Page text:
And here's how it looks all put together! After this I sewed the sleeves onto the main body and got started with the hems. The hems are handstitched because I wanted a neater look than what I'd be able to achieve with my sewing machine.

All the hems for the shirt are simple folded hems, handstitched with a regular straight stitch, nothing fancy.

Here's how it looked together somewhere mid-progress before hems etc.

Additional things I did but don't have photos of was to add the eyelets to the slit of the shirt and put a string through.

As for the behelit, I sculpted it in red fimo clay and then painted it with a red acrylic aswell to get a more cohesive colour and shine to it. The final details was to screw in a hoop for the string to go through, and paint a little black for details like the nostrils, mouth and eyelids.

Behelit after adding red acrylic paint, before adding black details.

Last but not least we have the sword + sheath and the belt. Let's start with the sword.

One night I got a bit of feeling and drew up a bunch of swords for other characters, including Griffith. The pattern for his blade is the one furthest to the left on the pattern part. After transferring the blade pattern onto the foam I cut out additional pieces for the hand grips and glued that onto the larger blade base so that the part that is for the blade goes all the way through to the handle.

After everything was cut and glued together, I dremeled down the edge of the blade and the handle, and covered the blade in Worbla and a little up on the handle. Then I struggled a lot to get it nice and even while the worbla hardened (so it wouldn't look like a funky banana shaped blade).

To create the handguard I took the smallest of my acrylic plastic domes and shaped worbla around it to create a good shape. I then drew the design onto the worbla and added edge detailings in 2mm foam (not pictured).

Some additional things about the sword that isn't pictured was adding the other 2mm foam bit that goes from the handguard to the bottom of the handle, and doing hotglue dots for the texture of the entire handguard, as well as priming the entire sword with woodglue. I used hotglue to attach the handguard to the sword, and the final detail before painting was wrapping the handle with 2mm foam to mimic leather.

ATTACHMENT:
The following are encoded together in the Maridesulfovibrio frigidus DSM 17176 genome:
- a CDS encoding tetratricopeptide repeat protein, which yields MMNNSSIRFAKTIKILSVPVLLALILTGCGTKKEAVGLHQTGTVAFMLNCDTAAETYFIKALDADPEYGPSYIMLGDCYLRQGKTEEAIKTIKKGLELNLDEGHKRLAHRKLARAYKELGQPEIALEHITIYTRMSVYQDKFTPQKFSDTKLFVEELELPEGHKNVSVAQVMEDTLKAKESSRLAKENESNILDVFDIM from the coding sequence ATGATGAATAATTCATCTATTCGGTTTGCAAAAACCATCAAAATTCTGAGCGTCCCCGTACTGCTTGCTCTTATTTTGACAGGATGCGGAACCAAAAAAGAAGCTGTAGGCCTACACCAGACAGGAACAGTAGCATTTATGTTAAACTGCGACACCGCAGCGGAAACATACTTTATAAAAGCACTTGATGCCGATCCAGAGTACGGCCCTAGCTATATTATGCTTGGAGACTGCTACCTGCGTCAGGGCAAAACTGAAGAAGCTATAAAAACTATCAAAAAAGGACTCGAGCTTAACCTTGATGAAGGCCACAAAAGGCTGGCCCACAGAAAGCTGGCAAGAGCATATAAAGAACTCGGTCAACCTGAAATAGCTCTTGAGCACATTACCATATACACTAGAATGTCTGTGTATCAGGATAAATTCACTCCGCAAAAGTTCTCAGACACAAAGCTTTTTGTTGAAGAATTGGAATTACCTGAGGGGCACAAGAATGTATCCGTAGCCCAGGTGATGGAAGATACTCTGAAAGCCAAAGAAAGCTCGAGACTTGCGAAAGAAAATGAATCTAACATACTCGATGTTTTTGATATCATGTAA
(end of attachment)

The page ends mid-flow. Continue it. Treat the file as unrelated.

To make the swordsheath I took pizza cardboard boxes and taped them together, then I glued 2mm foam onto that and added additional details and painted it up. I watched a tutorial on youtube for how to make this simple method and changed it a little so it would look the way I wanted it to. If you want to check it out for yourself here's the link:

Finally, the belt. I made this in genuine leather (since I have hoarded a lot of genuine leather over the years for other projects). Belts are simple to make, you measure how long you want it to be and then cut it to length and width, add a buckle and it's pretty much done. Griffith's belt has some additional bits and details and the design is not just one solid belt going all around his waist.

An important part for me with leatherwork is to make the edges look neat. When you just cut them you'll be left with a very sharp hard edge, and so "shaving" them down makes the end result look much nicer.

The tool I use for that is this neat little "fork" thingie which in swedish is called a "kantjärn", I've no clue what it's in English sadly. You push it across the edges and shave them, it can't be used to make patterns straight on leather (you use another type of tool for that).

Here's the finished belt assembled before punching the holes to make it wearable (where the belt buckle pins go).

Of course there was some work to the wig aswell, but nothing major. I trimmed the fringe and made it slightly more poofy than how it was coming straight out of the package. I chose a silver/white wig instead of a pure white, because in my opinion pure white wigs don't look very natural. Of course for some characters it's appropriate, but for Griffith and given the source material I wanted more of a realistic touch to this entire costume.

That's about it for this build log, I'm shortly going to post a dedicated album on the actual website with the proper photos from mine and Allion's shoot. (link is here when it's up).

As usual if you have any questions or wonder anything about this build, feel free to ask!